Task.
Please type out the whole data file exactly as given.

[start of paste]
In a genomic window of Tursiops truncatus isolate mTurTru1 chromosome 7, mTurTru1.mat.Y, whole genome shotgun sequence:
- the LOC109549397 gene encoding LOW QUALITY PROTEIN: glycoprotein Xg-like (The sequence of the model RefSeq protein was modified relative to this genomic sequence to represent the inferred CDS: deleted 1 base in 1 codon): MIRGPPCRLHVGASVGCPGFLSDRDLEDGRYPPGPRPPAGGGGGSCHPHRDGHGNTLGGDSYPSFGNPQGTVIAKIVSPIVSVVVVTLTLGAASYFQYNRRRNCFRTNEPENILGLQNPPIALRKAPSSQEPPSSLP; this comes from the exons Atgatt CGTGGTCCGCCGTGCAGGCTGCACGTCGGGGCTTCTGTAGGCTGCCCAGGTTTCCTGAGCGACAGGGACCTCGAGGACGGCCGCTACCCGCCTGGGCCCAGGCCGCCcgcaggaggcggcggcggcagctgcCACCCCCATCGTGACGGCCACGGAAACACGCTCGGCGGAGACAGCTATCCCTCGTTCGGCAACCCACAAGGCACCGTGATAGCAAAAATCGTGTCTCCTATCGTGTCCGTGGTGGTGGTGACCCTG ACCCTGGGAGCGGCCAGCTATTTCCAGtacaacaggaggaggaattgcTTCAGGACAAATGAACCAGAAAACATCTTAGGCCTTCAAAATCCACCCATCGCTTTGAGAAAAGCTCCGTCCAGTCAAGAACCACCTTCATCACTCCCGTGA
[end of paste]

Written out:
In a genomic window of Tursiops truncatus isolate mTurTru1 chromosome 7, mTurTru1.mat.Y, whole genome shotgun sequence:
- the LOC109549397 gene encoding LOW QUALITY PROTEIN: glycoprotein Xg-like (The sequence of the model RefSeq protein was modified relative to this genomic sequence to represent the inferred CDS: deleted 1 base in 1 codon): MIRGPPCRLHVGASVGCPGFLSDRDLEDGRYPPGPRPPAGGGGGSCHPHRDGHGNTLGGDSYPSFGNPQGTVIAKIVSPIVSVVVVTLTLGAASYFQYNRRRNCFRTNEPENILGLQNPPIALRKAPSSQEPPSSLP; this comes from the exons Atgatt CGTGGTCCGCCGTGCAGGCTGCACGTCGGGGCTTCTGTAGGCTGCCCAGGTTTCCTGAGCGACAGGGACCTCGAGGACGGCCGCTACCCGCCTGGGCCCAGGCCGCCcgcaggaggcggcggcggcagctgcCACCCCCATCGTGACGGCCACGGAAACACGCTCGGCGGAGACAGCTATCCCTCGTTCGGCAACCCACAAGGCACCGTGATAGCAAAAATCGTGTCTCCTATCGTGTCCGTGGTGGTGGTGACCCTG ACCCTGGGAGCGGCCAGCTATTTCCAGtacaacaggaggaggaattgcTTCAGGACAAATGAACCAGAAAACATCTTAGGCCTTCAAAATCCACCCATCGCTTTGAGAAAAGCTCCGTCCAGTCAAGAACCACCTTCATCACTCCCGTGA